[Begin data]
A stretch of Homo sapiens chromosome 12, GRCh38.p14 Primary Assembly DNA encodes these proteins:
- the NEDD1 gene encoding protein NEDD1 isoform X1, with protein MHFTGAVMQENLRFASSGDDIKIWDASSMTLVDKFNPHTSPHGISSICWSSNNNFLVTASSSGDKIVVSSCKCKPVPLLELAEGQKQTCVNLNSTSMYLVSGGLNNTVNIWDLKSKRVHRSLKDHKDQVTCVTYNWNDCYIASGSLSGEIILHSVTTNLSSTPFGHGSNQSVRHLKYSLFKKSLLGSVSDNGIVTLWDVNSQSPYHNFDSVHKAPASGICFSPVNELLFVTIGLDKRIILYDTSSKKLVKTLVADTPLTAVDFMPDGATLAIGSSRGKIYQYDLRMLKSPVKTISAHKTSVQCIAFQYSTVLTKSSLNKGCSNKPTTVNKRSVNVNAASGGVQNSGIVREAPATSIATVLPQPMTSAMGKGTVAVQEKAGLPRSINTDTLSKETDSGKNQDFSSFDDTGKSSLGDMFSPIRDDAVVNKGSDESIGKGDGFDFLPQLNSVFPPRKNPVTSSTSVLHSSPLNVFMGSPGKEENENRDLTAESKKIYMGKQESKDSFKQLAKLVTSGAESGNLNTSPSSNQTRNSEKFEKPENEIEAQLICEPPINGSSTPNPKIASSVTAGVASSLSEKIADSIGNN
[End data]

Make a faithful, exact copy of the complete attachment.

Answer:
A stretch of Homo sapiens chromosome 12, GRCh38.p14 Primary Assembly DNA encodes these proteins:
- the NEDD1 gene encoding protein NEDD1 isoform X1, with protein MHFTGAVMQENLRFASSGDDIKIWDASSMTLVDKFNPHTSPHGISSICWSSNNNFLVTASSSGDKIVVSSCKCKPVPLLELAEGQKQTCVNLNSTSMYLVSGGLNNTVNIWDLKSKRVHRSLKDHKDQVTCVTYNWNDCYIASGSLSGEIILHSVTTNLSSTPFGHGSNQSVRHLKYSLFKKSLLGSVSDNGIVTLWDVNSQSPYHNFDSVHKAPASGICFSPVNELLFVTIGLDKRIILYDTSSKKLVKTLVADTPLTAVDFMPDGATLAIGSSRGKIYQYDLRMLKSPVKTISAHKTSVQCIAFQYSTVLTKSSLNKGCSNKPTTVNKRSVNVNAASGGVQNSGIVREAPATSIATVLPQPMTSAMGKGTVAVQEKAGLPRSINTDTLSKETDSGKNQDFSSFDDTGKSSLGDMFSPIRDDAVVNKGSDESIGKGDGFDFLPQLNSVFPPRKNPVTSSTSVLHSSPLNVFMGSPGKEENENRDLTAESKKIYMGKQESKDSFKQLAKLVTSGAESGNLNTSPSSNQTRNSEKFEKPENEIEAQLICEPPINGSSTPNPKIASSVTAGVASSLSEKIADSIGNN